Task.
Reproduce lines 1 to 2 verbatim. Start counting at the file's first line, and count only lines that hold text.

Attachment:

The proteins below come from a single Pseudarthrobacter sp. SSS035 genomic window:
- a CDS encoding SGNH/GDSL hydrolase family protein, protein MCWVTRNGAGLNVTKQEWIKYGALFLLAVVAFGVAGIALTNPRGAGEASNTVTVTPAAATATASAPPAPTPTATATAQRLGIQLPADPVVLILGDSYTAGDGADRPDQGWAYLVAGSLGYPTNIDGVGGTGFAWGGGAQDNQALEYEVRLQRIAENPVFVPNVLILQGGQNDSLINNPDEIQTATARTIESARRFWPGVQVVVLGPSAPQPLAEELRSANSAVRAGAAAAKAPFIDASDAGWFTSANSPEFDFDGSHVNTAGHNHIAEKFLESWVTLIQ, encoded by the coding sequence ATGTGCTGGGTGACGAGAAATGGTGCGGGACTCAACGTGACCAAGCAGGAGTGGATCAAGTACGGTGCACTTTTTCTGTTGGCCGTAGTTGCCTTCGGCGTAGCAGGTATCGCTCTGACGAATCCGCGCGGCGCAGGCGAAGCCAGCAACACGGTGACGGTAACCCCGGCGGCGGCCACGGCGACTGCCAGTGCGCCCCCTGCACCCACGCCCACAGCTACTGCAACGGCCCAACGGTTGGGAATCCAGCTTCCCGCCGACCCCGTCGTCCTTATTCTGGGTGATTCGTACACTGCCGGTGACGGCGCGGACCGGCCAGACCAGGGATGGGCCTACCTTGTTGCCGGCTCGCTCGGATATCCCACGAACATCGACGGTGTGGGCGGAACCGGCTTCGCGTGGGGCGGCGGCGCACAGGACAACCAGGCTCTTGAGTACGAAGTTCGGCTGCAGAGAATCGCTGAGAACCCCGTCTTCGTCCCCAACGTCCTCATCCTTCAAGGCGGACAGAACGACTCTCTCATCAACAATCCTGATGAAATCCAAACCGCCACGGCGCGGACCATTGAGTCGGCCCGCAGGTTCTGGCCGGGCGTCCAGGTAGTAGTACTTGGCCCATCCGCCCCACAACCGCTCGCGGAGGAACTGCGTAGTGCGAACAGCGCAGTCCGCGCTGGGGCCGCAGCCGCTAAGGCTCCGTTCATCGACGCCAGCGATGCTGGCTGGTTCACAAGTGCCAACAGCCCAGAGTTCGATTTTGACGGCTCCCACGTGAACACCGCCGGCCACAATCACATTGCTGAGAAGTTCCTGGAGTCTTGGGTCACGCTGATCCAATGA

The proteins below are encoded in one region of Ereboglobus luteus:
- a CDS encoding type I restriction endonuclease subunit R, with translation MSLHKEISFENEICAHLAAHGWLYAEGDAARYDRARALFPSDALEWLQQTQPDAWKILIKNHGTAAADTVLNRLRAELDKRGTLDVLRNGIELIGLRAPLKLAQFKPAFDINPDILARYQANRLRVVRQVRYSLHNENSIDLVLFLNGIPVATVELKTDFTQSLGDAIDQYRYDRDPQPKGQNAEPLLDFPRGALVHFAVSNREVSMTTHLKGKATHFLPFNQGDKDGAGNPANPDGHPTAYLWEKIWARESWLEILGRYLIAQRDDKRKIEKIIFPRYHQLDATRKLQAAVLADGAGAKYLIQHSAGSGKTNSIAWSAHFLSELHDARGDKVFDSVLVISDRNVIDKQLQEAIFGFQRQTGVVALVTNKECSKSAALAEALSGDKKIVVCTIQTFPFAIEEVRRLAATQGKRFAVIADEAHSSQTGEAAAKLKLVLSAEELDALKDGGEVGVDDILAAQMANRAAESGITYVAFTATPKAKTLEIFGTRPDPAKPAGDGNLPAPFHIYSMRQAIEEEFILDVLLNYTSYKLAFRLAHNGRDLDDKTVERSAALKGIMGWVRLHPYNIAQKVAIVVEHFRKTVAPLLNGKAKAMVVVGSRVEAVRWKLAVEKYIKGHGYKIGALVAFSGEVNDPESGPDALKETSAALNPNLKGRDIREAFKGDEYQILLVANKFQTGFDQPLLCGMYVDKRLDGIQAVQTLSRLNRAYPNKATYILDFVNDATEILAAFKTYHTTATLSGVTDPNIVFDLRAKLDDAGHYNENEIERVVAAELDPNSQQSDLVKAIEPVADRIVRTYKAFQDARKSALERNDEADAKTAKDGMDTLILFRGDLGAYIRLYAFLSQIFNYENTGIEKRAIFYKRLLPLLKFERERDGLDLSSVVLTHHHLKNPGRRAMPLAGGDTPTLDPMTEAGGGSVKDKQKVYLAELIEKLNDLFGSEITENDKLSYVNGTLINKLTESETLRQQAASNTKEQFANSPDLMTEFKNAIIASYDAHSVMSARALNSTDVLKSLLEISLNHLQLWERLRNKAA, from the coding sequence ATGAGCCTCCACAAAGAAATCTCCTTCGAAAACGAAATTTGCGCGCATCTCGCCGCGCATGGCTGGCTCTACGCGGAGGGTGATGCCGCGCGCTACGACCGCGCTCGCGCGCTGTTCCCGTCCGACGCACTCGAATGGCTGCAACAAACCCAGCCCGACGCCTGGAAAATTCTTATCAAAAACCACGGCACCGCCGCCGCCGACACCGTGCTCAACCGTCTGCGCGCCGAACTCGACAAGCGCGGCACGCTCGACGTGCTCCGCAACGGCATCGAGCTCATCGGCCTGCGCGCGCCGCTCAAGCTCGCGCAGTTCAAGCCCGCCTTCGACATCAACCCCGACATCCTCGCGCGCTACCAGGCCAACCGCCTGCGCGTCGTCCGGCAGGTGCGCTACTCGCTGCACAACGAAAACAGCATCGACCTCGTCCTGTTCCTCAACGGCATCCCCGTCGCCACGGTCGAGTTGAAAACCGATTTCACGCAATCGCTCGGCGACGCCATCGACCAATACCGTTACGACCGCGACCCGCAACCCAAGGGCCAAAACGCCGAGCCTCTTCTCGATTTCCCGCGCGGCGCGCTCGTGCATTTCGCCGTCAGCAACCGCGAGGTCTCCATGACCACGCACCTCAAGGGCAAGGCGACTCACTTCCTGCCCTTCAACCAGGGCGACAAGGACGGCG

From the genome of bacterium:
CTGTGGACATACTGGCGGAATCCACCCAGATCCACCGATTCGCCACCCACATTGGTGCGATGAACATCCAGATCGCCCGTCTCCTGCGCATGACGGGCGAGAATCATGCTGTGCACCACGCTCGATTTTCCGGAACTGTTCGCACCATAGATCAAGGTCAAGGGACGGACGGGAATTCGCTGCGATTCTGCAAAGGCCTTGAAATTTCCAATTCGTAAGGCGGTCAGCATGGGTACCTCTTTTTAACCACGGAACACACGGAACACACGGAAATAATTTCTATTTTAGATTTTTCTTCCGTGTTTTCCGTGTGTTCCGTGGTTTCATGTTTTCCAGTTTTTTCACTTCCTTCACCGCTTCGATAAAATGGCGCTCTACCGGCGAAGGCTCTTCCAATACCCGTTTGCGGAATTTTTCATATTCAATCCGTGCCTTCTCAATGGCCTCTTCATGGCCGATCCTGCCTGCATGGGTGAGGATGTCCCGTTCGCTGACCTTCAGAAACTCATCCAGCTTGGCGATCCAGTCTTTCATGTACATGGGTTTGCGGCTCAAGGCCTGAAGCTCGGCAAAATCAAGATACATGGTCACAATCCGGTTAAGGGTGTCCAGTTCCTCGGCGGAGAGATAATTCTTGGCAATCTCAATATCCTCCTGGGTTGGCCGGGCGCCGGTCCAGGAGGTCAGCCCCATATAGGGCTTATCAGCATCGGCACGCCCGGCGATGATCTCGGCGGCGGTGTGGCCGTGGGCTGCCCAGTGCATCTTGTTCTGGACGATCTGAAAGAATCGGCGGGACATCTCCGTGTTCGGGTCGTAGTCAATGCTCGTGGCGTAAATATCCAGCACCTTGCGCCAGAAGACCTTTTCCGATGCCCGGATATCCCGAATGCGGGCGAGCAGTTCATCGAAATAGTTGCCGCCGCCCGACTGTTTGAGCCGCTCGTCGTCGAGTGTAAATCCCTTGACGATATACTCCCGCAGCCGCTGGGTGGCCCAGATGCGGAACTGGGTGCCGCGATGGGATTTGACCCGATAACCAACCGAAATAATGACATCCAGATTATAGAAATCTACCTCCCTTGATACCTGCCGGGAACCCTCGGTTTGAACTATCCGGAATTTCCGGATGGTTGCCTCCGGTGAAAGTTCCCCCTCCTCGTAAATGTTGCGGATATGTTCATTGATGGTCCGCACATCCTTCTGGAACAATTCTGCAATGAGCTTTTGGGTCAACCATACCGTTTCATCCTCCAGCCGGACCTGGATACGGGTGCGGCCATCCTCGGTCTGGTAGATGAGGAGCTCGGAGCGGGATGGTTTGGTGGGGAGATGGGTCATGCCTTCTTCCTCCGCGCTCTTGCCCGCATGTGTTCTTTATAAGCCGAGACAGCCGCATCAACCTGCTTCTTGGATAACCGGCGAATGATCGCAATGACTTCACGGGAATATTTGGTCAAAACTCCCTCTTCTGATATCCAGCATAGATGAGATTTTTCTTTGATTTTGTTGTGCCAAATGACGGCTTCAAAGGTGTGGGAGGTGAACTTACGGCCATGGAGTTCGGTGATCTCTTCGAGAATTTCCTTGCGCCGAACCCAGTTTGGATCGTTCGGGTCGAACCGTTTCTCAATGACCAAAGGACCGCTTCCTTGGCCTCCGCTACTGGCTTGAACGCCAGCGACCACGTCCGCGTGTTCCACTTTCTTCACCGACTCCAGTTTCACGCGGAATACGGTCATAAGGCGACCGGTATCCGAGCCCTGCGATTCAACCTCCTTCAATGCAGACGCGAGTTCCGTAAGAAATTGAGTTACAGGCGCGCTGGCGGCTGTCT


The proteins below come from a single Pseudarthrobacter sp. SSS035 genomic window:
- a CDS encoding SGNH/GDSL hydrolase family protein, protein MCWVTRNGAGLNVTKQEWIKYGALFLLAVVAFGVAGIALTNPRGAGEASNTVTVTPAAATATASAPPAPTPTATATAQRLGIQLPADPVVLILGDSYTAGDGADRPDQGWAYLVAGSLGYPTNIDGVGGTGFAWGGGAQDNQALEYEVRLQRIAENPVFVPNVLILQGGQNDSLINNPDEIQTATARTIESARRFWPGVQVVVLGPSAPQPLAEELRSANSAVRAGAAAAKAPFIDASDAGWFTSANSPEFDFDGSHVNTAGHNHIAEKFLESWVTLIQ, encoded by the coding sequence ATGTGCTGGGTGACGAGAAATGGTGCGGGACTCAACGTGACCAAGCAGGAGTGGATCAAGTACGGTGCACTTTTTCTGTTGGCCGTAGTTGCCTTCGGCGTAGCAGGTATCGCTCTGACGAATCCGCGCGGCGCAGGCGAAGCCAGCAACACGGTGACGGTAACCCCGGCGGCGGCCACGGCGACTGCCAGTGCGCCCCCTGCACCCACGCCCACAGCTACTGCAACGGCCCAACGGTTGGGAATCCAGCTTCCCGCCGACCCCGTCGTCCTTATTCTGGGTGATTCGTACACTGCCGGTGACGGCGCGGACCGGCCAGACCAGGGATGGGCCTACCTTGTTGCCGGCTCGCTCGGATATCCCACGAACATCGACGGTGTGGGCGGAACCGGCTTCGCGTGGGGCGGCGGCGCACAGGACAACCAGGCTCTTGAGTACGAAGTTCGGCTGCAGAGAATCGCTGAGAACCCCGTCTTCGTCCCCAACGTCCTCATCCTTCAAGGCGGACAGAACGACTCTCTCATCAACAATCCTGATGAAATCCAAACCGCCACGGCGCGGACCATTGAGTCGGCCCGCAGGTTCTGGCCGGGCGTCCAGGTAGTAGTACTTGGCCCATCCGCCCCACAACCGCTCGCGGAGGAACTGCGTAGTGCGAACAGCGCAGTCCGCGCTGGGGCCGCAGCCGCTAAGGCTCCGTTCATCGACGCCAGCGATGCTGGCTGGTTCACAAGTGCCAACAGCCCAGAGTTCGATTTTGACGGCTCCCACGTGAACACCGCCGGCCACAATCACATTGCTGAGAAGTTCCTGGAGTCTTGGGTCACGCTGATCCAATGA